There’s no doubt that Max Changmin’s voice is the main attraction in “Devil,” a remake of Swedish artist Alex Runo’s 2021 song of the same name. This is clear from the opening that includes no instrumentals to distract from the TVXQ vocalist’s rich tone, and from the chorus that features his soaring melodies over a slithering bass line. A haunting a cappella motif and pulsating drum beats amplify the bewitching quality of this R&B track, but it’s Max Changmin’s singing that seduces with a force similar to that of a devil’s temptation.

Read More: The Best K-Pop Songs and Albums of 2021

“Fearless,” Le Sserafim

Anticipation was high for the debut of HYBE’s first girl group, and Le Sserafim exceeded expectations with the sleek and glossy “Fearless.” In this funk and alternative pop song, Le Sserafim is resolute to reach the top—“Telling me to hide my desire, that’s weird / Acting like I’m humble, that’s done,” Yunjin sings. Much of the track’s replay value comes from its addictive chorus, as the feisty line “what you lookin’ at” is repeated over a slick bass riff.


Glitch Mode, NCT Dream

NCT Dream may be freezing up before a crush in “Glitch Mode,” but that doesn’t stop the members from pursuing what they want. “An error or two, I like it,” Jaemin sings in the title track before Jeno raps, “If this is love, it’s okay.” This spirit of facing challenges head-on and with exuberant optimism persists across the album’s 11 tracks, as the group sings of charging forward despite the haters (“Arcade”) and staying connected despite being separated (“Never Goodbye”). Sonically, the hip hop-leaning (“Glitch Mode,” “Arcade”) tracks are just as arresting as the balladesque ones (“Teddy Bear,” “Never Goodbye”), a nod to the group’s formidable lineup of dynamic rappers and emotive singers. “Saturday Drip”—performed by Mark, Jeno, Jaemin, and Jisung—is the project’s highlight. With punchy rap verses over rollicking synths, the track invites everyone to revel in the freedom of a hard-earned Saturday.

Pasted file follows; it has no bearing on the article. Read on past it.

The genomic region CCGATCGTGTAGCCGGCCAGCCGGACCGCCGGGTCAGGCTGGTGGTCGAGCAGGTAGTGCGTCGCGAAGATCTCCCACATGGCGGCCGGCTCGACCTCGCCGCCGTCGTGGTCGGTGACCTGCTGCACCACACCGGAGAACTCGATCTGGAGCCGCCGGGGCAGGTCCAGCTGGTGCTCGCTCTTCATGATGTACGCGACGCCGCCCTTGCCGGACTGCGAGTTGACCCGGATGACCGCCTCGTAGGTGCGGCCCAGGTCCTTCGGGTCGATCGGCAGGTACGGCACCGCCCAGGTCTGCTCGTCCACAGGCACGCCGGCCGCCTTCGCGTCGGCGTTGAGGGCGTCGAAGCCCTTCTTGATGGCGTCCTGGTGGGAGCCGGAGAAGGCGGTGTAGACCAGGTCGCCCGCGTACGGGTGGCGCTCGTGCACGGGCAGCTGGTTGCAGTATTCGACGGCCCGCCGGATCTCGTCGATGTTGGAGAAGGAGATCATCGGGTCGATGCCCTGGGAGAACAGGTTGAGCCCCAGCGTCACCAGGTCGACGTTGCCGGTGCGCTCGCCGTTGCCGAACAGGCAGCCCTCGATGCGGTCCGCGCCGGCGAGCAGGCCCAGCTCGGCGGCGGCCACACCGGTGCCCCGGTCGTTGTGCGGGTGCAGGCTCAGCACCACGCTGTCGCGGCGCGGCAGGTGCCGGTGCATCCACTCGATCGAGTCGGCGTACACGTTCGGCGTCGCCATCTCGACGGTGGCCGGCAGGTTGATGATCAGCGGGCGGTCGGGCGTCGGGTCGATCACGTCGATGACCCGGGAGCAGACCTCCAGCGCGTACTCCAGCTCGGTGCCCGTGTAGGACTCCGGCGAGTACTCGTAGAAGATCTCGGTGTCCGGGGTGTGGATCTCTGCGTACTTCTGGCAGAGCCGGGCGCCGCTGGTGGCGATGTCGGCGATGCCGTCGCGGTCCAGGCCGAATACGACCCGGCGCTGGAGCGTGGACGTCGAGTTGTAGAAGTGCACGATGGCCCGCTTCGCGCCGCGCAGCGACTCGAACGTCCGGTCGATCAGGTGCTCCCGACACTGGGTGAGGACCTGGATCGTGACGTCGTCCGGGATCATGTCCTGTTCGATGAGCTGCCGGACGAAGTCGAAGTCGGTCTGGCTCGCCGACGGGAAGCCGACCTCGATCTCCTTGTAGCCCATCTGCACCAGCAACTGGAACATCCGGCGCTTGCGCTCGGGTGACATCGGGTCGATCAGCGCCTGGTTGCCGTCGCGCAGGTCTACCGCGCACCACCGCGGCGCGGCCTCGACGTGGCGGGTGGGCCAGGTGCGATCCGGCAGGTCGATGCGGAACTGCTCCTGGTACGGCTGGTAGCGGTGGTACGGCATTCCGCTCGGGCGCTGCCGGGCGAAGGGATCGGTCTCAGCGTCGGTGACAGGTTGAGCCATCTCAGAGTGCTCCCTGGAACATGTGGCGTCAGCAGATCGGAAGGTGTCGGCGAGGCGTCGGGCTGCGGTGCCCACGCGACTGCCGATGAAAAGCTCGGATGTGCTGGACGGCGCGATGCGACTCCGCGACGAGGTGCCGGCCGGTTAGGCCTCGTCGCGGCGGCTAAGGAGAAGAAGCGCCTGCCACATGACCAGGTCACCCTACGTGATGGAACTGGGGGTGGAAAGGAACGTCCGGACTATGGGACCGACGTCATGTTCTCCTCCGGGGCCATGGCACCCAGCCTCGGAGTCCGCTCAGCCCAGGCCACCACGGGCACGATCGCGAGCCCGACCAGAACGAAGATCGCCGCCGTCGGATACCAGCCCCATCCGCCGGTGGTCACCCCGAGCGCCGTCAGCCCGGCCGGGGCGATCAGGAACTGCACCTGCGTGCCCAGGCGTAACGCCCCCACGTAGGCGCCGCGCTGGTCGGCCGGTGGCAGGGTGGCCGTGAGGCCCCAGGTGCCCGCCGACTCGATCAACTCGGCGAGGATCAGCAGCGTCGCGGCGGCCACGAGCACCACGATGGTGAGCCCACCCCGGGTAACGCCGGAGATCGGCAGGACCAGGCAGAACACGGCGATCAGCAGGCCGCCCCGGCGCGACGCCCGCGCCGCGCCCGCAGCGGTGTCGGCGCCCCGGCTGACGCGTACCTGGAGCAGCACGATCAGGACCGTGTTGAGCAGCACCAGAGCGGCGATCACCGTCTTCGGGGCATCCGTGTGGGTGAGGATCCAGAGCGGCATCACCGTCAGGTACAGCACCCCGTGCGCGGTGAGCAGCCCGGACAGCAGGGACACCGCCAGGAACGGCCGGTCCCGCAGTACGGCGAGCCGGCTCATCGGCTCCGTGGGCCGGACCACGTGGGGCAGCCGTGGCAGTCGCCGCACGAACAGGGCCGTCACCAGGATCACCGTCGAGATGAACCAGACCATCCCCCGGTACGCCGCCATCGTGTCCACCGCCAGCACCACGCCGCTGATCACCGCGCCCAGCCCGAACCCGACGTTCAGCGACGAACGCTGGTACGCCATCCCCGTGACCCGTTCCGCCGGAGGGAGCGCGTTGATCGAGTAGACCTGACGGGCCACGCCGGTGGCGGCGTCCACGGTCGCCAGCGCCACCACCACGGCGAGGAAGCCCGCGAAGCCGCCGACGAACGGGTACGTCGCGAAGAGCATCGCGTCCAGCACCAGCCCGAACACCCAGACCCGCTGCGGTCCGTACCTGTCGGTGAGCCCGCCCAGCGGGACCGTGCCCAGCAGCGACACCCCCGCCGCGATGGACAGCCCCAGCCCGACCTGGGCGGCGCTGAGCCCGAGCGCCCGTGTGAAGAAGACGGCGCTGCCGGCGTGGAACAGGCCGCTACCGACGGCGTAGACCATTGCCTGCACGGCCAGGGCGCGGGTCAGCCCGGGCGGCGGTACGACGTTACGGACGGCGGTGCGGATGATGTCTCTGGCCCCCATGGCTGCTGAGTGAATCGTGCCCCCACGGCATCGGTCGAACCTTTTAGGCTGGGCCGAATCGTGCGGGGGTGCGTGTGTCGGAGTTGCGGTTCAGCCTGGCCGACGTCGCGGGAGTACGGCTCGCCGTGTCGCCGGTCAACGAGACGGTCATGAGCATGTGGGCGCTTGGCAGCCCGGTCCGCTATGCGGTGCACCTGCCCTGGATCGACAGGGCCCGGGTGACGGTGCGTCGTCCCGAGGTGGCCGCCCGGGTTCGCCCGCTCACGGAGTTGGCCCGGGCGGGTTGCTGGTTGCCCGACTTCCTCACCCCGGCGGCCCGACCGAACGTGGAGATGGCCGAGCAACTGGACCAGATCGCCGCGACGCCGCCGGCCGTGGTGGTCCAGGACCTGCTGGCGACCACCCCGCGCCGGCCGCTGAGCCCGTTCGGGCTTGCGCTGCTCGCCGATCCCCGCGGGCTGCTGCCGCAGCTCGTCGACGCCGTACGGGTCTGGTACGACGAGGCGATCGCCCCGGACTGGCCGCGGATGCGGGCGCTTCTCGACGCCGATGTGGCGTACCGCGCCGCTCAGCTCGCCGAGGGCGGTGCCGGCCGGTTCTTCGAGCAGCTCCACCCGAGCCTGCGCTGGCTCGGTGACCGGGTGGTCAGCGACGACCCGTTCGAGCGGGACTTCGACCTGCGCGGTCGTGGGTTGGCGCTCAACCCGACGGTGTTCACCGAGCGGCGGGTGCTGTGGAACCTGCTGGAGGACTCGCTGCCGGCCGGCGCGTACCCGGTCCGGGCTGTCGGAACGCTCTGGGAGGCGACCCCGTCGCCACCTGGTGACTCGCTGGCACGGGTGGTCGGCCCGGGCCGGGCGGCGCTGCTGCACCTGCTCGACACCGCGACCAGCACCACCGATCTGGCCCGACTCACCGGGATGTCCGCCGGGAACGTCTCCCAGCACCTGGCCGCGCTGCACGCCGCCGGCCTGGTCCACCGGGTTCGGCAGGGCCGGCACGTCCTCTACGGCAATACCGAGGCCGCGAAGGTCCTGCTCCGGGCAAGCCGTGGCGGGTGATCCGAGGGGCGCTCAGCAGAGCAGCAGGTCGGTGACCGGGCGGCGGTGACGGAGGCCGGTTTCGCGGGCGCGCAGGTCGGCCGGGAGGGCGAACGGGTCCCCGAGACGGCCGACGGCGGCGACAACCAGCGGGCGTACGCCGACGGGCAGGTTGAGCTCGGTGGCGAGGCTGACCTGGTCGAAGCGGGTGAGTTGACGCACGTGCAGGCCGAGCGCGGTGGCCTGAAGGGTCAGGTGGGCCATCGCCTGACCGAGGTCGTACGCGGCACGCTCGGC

Apocalypse: Save Us, Dreamcatcher

“Maison,” Dreamcatcher’s lead single in its latest album, is novel in how the song directly confronts the climate crisis. Through lyrics like, “Save my home in the ocean / Save my home in the desert,” the band calls for environmental action. (The authenticity of this message was met with some skepticism when Dreamcatcher’s label announced an NFT collection days after the album’s release.) But Apocalypse: Save Us is notable for much more than its essential theme. In addition to featuring group recordings—among them, the retro synth pop “Starlight” is an obvious standout—the album presents a generous offering of solo tracks. From Yoohyeon’s gentle jazz number “For” to Dami’s hard-hitting pop punk song “Beauty Full,” these projects are grand exhibitions of the members’ individual artistry.

Face the Sun, Seventeen